NLA Editor page, clicked in an NLA Strip; inside the Strip settings panel there's two custom UI elements: a 'UI List' with two 'custom settings' underneath. Changing the custom settings underneath changes what's displayed in the UI List

I've got this UI element, outlined in red in the image, in the NLA Editor. I can make the UI elements, but I need help with the logic.

  1. How can the 'UI List' contain just the two custom properties shown beneath it, rather than a reference to materials or whatever, and allow them to be edited and updated/saved?

  2. Please See Pt.2 at: 'List' of Properties in NLA Strip Pt.2

Thank you for any help you can give.


1 Answer 1


This is adapted from Using UILists in Blender

One way is to create a class that holds the custom properties for each list item. Each item should have a name, so you might want a class with three items in it:

from bpy.props import StringProperty, FloatProperty
from bpy.types import PropertyGroup

class ListItem(PropertyGroup):
    """Group of properties representing an item in the list."""

    name: StringProperty(
           description="A name for this item",

    custom_prop_1: FloatProperty(
           name="Custom Property 1",
           description="a floating point property",

    custom_prop_2: StringProperty(
            name="Custom Property 2",
            description="a string property",

To make the class available, put it in a collection

from bpy.props import CollectionProperty

# Add this line to the register function
    bpy.types.Scene.my_list = CollectionProperty(type = ListItem)

where the Scene might not be the correct type to attach the list to but works for a demonstration. Because you want users to be able to modify the list you'll also want an index property, so add this line to the register function:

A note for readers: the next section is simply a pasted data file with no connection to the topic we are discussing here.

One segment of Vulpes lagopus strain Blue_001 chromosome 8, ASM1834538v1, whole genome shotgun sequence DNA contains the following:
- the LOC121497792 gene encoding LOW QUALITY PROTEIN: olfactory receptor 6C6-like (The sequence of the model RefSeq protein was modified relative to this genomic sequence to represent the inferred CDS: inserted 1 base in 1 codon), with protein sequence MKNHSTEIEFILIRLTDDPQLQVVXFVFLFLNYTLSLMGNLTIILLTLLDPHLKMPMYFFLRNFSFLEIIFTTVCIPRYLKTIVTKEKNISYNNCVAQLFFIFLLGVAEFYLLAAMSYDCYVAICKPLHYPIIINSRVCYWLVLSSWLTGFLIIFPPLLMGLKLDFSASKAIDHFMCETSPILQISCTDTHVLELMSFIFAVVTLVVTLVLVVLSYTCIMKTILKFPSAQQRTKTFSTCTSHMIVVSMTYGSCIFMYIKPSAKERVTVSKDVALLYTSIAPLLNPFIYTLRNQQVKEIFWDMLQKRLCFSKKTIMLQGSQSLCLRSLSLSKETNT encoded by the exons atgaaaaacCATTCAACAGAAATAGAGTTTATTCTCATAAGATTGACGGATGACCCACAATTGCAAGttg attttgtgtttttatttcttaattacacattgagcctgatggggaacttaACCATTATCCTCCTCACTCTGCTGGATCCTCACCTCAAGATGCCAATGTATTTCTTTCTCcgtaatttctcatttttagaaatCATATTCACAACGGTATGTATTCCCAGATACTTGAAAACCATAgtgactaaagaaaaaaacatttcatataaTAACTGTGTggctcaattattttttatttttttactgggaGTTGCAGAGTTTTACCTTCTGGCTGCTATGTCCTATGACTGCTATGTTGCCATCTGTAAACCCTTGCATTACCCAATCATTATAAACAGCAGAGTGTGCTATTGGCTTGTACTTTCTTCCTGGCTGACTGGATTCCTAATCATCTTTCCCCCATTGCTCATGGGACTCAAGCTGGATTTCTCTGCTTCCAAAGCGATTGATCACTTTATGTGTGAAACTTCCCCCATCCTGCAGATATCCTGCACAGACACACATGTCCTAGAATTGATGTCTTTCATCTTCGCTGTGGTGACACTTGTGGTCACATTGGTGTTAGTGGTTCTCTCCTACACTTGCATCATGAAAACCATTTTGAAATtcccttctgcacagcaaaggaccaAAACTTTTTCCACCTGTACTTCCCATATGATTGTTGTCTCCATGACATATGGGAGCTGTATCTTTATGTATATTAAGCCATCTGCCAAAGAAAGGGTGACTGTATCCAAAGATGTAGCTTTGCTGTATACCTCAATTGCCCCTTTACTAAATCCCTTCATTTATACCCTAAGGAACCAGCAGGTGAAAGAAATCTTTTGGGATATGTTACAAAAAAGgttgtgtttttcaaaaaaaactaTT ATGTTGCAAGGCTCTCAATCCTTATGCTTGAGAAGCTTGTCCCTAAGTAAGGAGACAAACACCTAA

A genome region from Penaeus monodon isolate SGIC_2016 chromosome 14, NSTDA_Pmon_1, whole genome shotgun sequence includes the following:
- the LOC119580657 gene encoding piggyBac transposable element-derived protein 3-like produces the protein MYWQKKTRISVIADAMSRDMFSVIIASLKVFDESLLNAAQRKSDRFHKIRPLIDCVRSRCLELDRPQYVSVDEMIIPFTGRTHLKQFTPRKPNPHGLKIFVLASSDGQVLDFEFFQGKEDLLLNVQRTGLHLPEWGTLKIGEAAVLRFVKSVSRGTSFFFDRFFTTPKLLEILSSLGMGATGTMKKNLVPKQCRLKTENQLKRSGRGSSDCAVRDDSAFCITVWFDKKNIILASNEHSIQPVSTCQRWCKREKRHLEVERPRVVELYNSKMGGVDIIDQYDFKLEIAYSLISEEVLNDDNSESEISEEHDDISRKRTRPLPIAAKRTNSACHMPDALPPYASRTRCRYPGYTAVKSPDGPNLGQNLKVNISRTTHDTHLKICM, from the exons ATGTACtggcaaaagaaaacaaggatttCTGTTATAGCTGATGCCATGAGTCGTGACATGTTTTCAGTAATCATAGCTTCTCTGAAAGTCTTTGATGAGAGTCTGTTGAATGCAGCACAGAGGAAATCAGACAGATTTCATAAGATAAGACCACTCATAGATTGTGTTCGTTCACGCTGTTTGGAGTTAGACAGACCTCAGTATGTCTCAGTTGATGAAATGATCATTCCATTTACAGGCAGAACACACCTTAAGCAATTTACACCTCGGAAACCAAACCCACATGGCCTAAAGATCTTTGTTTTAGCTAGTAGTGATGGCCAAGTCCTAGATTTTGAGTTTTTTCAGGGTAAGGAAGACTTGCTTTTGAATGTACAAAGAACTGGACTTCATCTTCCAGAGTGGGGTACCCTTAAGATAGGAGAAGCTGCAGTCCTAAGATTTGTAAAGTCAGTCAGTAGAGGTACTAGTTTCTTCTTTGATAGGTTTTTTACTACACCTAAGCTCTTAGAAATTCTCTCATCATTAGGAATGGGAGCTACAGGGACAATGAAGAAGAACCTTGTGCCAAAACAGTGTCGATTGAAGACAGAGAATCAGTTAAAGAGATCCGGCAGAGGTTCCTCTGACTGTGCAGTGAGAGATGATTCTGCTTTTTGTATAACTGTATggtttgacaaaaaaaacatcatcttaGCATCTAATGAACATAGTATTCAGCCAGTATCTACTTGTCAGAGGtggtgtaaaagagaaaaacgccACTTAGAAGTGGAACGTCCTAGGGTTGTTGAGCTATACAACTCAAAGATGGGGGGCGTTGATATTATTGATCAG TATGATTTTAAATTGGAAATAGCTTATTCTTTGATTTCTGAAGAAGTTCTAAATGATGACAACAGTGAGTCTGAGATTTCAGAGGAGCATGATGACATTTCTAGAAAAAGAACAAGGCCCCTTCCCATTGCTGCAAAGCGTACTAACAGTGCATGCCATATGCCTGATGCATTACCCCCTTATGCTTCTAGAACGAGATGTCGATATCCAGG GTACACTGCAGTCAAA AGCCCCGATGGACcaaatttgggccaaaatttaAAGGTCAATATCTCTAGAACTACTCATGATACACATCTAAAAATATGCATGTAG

bpy.types.Scene.list_index = IntProperty(name = "Index for my_list",
                                             default = 0)

Where, again, Scene might not be the correct type. More about that in part 2.

To allow users to edit the list, you need a 'widget' (UIList subclass) and a couple of operators, one to add items and one to delete them. Since you've said you know the UI part, I won't paste the ones from the Sinestra tutorial, but the key is that the add operator calls context.scene.my_list.add() and the remove operator calls context.scene.my_list.remove() from their execute routines.

The 'widget' you have in your screenshot has those functions, along with the buttons needed to move items around in the list; so I won't elaborate further.

  • $\begingroup$ Thank you, Marty. I'll try it out. $\endgroup$
    – Candle
    Jan 5, 2022 at 15:17
  • $\begingroup$ Took a while to figure it out but today I got it almost working. Thank you for the help, your explination really did help me see how all the parts connect together. $\endgroup$
    – Candle
    Jan 10, 2022 at 19:39

You must log in to answer this question.

Not the answer you're looking for? Browse other questions tagged .